Beijing: An overwhelming majority of Chinese support political reforms to match China`s economic success, amid signs of official resistance to end the monopoly of the Communist party in the country`s politics.
Nearly eight out of 10 Chinese, who took part in a national poll said they believe China should stay on the path of political reform while according top priority to stability to avert a collapse similar to that of the erstwhile Soviet Union in 1991.
Significantly, the survey focused on political reform was conducted by the Global Poll Centre under the state-run Global Times, which is one of the organs of the People`s Daily, the mouthpiece of the ruling Communist Party.
Since the founding of the People`s Republic in 1949, China`s Communist Party has monopolised political power.
The polls assumed significance as the People`s Daily in its editorial few days ago came out strongly againstpolitical reforms, saying the idea that China?s politicalreform is seriously lagging its remarkable economic development and achievements is contrary to objective facts.
Political change can’t have pompous and empty slogans," it said.
It was interpreted by some as open opposition to Prime Minister Wen Jiabao?s recent calls for political reforms to back up the economic restructuring, dumping the erstwhile state-run-socialist economic system.
Wen said economic gains faced the danger of loosing out if they were not backed by political reforms.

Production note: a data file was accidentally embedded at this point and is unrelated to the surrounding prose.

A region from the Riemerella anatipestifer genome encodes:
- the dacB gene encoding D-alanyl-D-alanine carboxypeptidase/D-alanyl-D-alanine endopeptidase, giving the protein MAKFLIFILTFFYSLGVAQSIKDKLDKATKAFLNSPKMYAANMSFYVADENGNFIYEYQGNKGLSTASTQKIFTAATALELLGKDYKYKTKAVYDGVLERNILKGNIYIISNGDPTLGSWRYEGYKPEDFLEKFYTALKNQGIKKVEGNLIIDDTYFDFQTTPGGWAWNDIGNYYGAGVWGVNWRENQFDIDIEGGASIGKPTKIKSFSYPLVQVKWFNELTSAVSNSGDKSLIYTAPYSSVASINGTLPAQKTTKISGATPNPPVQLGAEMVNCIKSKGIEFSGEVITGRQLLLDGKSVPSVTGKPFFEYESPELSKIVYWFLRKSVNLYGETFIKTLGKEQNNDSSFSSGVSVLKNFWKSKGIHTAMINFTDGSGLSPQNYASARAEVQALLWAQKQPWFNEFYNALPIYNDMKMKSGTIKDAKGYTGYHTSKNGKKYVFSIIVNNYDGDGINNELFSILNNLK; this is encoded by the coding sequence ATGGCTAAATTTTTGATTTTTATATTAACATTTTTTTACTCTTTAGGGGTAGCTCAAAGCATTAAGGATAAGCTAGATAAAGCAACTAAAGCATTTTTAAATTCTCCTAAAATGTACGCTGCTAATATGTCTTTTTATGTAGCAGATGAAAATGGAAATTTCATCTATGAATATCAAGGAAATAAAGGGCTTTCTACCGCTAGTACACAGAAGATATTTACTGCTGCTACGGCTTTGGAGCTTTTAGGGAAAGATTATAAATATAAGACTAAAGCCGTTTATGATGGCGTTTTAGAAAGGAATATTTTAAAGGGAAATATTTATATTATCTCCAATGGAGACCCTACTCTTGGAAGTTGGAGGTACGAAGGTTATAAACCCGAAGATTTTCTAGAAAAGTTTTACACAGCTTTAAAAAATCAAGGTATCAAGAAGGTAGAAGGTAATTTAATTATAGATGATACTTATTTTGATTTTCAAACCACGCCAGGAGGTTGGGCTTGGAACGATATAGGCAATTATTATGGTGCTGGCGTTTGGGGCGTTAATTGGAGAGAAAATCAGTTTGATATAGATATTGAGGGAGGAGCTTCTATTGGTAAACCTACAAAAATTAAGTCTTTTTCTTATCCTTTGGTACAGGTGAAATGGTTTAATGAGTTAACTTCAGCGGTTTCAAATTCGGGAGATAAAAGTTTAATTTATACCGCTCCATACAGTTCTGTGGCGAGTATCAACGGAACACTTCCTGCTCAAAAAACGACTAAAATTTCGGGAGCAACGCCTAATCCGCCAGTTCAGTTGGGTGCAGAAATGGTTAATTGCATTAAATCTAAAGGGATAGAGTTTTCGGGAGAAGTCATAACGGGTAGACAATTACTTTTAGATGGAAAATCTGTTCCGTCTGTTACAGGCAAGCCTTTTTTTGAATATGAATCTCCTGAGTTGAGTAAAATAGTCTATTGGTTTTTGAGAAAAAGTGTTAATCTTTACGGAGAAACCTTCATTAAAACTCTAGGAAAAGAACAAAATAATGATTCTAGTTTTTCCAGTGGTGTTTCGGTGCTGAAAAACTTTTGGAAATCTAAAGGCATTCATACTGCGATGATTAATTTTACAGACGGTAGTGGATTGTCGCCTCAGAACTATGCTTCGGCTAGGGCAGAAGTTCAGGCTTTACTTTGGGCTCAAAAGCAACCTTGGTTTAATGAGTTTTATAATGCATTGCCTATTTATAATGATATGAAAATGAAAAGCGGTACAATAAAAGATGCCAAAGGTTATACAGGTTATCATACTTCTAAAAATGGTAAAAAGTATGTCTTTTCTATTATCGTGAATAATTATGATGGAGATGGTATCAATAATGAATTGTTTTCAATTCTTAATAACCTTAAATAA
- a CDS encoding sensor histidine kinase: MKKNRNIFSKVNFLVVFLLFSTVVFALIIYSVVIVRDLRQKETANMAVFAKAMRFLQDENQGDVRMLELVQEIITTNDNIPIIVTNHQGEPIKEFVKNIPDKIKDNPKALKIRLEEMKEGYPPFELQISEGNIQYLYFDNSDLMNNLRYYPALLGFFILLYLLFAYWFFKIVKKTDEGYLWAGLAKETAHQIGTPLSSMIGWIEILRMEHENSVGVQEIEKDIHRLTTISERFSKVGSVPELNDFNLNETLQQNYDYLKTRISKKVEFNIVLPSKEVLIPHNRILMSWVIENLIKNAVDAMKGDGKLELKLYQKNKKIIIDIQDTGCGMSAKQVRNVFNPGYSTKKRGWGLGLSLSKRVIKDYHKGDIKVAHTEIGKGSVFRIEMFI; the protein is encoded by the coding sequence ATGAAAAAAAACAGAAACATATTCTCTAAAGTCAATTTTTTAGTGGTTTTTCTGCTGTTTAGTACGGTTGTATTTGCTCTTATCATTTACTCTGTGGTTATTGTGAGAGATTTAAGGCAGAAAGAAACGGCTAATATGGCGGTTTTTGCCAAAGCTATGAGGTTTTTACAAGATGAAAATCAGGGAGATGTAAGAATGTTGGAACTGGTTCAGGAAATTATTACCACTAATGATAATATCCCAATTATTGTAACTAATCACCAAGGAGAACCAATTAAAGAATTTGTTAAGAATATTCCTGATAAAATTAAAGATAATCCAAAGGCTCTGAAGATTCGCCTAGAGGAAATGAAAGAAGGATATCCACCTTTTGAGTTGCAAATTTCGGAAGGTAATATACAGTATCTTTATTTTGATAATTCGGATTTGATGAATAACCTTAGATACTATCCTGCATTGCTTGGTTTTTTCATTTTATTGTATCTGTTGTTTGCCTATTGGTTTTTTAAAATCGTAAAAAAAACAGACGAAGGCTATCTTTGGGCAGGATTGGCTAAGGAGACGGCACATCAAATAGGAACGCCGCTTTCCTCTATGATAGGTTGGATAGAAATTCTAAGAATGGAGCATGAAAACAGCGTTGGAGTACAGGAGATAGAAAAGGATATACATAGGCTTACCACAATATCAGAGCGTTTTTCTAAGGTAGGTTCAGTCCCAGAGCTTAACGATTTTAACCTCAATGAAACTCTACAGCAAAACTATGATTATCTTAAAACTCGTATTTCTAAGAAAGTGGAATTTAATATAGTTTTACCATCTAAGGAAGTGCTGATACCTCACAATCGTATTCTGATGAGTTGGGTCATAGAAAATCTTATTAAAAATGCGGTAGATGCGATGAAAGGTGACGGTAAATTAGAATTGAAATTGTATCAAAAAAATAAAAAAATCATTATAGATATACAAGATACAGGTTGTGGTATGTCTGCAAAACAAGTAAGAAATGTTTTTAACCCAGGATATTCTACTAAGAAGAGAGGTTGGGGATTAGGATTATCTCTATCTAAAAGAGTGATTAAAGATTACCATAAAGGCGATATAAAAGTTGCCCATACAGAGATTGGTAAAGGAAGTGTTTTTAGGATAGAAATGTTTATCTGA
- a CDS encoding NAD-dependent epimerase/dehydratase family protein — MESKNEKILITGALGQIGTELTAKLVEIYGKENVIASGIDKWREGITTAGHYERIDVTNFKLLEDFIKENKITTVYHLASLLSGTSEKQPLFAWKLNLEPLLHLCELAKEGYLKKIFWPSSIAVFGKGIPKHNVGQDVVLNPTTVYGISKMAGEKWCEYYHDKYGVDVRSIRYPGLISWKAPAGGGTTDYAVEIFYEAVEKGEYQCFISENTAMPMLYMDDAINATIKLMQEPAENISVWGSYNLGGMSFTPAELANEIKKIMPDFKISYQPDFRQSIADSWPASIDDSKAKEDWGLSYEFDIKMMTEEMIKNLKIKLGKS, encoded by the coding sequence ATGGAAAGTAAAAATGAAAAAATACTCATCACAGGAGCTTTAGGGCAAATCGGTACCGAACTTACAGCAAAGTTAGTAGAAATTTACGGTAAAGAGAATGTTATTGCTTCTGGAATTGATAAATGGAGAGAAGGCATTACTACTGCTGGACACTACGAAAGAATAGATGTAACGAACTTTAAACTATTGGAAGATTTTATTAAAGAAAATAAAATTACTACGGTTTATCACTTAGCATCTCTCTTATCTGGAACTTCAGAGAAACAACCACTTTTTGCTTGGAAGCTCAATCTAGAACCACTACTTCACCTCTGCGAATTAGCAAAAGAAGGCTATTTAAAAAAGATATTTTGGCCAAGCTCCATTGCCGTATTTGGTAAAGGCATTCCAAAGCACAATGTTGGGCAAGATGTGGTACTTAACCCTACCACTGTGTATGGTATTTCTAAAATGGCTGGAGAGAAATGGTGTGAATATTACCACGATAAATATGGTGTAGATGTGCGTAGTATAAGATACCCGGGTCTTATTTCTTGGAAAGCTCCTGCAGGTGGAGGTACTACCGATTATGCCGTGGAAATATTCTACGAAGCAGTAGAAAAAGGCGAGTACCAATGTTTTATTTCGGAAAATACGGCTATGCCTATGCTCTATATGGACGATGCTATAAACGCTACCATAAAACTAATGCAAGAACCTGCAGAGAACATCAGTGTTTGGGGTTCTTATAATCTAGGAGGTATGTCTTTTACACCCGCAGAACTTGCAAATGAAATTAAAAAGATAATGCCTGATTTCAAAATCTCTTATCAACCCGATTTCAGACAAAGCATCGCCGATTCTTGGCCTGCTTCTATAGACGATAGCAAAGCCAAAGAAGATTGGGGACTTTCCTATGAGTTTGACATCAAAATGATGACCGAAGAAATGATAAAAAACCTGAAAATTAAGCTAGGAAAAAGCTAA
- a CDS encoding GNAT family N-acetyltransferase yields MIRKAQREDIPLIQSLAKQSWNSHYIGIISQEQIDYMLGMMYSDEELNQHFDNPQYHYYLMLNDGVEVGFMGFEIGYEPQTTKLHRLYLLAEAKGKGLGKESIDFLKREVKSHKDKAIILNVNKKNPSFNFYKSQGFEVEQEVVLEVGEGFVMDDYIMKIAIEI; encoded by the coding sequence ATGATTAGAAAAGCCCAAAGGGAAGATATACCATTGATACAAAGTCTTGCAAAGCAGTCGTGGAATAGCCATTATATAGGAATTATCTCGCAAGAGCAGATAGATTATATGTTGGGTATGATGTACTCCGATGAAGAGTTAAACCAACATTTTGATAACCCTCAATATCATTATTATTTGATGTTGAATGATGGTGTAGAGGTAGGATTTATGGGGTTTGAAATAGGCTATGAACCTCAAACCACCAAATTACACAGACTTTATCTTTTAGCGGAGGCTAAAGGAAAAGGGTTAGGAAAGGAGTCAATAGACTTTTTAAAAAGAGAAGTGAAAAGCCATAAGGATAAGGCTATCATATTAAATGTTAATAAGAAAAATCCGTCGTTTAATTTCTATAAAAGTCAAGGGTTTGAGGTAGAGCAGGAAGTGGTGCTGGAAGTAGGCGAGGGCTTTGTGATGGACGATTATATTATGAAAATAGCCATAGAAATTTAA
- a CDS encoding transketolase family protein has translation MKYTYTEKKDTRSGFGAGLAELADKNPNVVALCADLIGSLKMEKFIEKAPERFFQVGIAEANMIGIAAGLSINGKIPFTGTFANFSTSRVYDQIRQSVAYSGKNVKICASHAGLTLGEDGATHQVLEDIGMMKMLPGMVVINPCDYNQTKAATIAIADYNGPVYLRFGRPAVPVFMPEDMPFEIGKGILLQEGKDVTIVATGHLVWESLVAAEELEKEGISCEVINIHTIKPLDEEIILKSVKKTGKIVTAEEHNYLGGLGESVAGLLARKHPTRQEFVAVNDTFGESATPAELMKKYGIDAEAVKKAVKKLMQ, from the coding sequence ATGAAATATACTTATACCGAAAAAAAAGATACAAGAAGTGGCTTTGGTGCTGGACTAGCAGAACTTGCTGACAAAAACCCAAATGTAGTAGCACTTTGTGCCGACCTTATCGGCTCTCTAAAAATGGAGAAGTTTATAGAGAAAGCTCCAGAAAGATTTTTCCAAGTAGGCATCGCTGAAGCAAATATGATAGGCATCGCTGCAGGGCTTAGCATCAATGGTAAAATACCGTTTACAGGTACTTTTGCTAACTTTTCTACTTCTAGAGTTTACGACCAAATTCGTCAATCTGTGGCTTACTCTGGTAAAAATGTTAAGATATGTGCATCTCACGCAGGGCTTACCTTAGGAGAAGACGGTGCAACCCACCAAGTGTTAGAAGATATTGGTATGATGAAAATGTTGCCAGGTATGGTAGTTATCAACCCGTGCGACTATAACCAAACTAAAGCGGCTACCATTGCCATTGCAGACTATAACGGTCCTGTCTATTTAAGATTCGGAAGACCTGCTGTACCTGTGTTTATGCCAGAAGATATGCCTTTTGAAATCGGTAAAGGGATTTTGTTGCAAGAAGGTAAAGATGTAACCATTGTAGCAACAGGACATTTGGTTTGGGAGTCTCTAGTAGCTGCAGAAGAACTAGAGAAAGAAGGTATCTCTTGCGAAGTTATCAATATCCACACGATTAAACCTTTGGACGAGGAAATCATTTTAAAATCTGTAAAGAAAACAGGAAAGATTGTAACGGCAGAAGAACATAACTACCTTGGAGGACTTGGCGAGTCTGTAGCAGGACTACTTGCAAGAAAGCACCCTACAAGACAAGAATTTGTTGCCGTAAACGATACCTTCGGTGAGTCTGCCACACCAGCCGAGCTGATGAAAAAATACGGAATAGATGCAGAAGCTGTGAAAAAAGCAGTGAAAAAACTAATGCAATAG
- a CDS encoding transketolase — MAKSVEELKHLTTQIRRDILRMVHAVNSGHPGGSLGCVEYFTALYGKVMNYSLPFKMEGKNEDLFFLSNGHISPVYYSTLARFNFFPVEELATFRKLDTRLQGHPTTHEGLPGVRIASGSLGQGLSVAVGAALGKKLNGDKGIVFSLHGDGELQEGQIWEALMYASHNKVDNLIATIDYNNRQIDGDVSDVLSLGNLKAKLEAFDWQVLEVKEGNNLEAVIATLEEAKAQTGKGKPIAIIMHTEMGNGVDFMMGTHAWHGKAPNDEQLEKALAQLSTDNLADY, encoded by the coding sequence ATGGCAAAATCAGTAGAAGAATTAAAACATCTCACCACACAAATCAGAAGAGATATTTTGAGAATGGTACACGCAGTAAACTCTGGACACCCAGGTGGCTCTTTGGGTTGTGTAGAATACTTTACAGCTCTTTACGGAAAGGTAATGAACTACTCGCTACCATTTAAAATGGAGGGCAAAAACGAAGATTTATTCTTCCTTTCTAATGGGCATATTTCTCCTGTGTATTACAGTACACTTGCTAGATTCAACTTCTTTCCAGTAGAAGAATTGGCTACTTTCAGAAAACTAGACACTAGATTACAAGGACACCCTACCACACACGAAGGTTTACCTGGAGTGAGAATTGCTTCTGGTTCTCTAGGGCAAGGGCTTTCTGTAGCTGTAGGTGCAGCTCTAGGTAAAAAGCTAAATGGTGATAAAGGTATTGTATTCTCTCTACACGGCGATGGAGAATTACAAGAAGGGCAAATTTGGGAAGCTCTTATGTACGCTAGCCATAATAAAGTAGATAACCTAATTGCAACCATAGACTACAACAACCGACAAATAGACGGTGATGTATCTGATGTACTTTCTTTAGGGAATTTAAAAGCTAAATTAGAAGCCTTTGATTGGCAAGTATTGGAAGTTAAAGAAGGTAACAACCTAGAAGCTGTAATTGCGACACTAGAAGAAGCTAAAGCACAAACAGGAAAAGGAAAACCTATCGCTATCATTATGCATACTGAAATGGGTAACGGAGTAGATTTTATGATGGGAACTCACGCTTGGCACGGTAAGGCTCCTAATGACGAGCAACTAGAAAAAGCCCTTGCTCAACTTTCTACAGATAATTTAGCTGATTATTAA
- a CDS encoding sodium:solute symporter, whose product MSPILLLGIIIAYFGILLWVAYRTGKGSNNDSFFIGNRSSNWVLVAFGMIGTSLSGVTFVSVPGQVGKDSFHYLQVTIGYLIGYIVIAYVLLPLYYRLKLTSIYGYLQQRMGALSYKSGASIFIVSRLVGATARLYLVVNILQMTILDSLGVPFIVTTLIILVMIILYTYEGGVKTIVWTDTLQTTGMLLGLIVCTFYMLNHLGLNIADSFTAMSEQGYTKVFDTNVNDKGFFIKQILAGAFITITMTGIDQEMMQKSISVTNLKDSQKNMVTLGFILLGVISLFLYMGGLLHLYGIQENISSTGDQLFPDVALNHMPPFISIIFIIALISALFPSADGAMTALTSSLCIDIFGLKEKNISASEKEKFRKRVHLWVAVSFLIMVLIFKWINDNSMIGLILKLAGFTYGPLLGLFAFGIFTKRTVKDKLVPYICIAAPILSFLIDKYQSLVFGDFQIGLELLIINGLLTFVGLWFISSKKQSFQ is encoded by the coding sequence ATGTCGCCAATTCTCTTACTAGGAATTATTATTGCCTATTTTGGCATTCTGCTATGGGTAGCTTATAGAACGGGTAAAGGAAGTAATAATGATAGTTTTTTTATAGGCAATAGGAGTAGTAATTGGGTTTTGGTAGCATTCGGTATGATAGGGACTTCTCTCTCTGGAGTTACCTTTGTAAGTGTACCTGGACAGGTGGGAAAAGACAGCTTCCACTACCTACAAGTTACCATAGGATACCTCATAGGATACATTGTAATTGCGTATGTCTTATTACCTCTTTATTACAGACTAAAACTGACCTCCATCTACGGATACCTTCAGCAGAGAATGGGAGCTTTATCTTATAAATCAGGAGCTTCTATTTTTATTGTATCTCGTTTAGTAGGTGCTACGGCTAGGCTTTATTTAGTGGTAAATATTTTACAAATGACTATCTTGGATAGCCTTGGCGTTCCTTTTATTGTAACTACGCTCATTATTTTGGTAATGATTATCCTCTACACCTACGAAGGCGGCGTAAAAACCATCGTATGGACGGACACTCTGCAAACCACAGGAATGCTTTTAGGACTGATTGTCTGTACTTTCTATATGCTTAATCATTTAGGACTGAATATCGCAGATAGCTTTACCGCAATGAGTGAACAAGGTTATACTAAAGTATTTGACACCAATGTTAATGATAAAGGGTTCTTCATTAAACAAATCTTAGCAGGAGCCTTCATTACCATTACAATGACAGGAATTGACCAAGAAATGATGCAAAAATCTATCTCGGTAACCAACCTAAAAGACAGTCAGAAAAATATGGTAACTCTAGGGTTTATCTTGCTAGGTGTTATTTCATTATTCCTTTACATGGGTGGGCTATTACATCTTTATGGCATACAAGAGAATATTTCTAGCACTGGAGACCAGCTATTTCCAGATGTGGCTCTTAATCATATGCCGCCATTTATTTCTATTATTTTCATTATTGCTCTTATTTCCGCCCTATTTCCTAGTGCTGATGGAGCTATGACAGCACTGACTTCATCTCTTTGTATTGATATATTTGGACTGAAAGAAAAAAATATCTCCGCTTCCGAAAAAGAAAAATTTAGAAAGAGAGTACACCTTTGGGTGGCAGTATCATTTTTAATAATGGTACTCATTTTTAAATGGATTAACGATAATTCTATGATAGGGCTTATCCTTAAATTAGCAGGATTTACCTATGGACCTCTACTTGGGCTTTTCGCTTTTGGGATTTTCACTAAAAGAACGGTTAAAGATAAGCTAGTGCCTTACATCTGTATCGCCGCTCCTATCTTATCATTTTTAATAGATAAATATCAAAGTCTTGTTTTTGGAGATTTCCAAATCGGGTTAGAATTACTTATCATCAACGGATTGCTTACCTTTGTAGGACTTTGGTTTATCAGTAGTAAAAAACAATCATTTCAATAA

He, however, has not outlined what he meant by political reform, whether it meant permitting multi-party democracy.
The campaign for political reform also gathered momentum after the recent award of Nobel Peace Prize to Liu Xiaobo, the jailed Chinese dissident campaigning for democracy in China. Several senior Communist Party activists and academics called for lifting of censorship to expand the scope of free media in the country.
The poll conducted in Beijing, Shanghai, Guangzhou, Chengdu, Changsha, Xi`an and Shenyang from October 28 to 31, which is prominently featured in the Global Times, said a total of 78.4 per cent of the 1,327 respondents supported further political reform and just five per cent expressed an opposite opinion.
Another 16.7 per cent of respondents said they had no strong opinion on the subject.
In terms of the goal of political reform, both items -creating a democratic political system with Chinese characteristics and exploring development - were supported by more than 50 percent of the people.
Only 15.5 per cent felt a Western democratic political system should be implemented.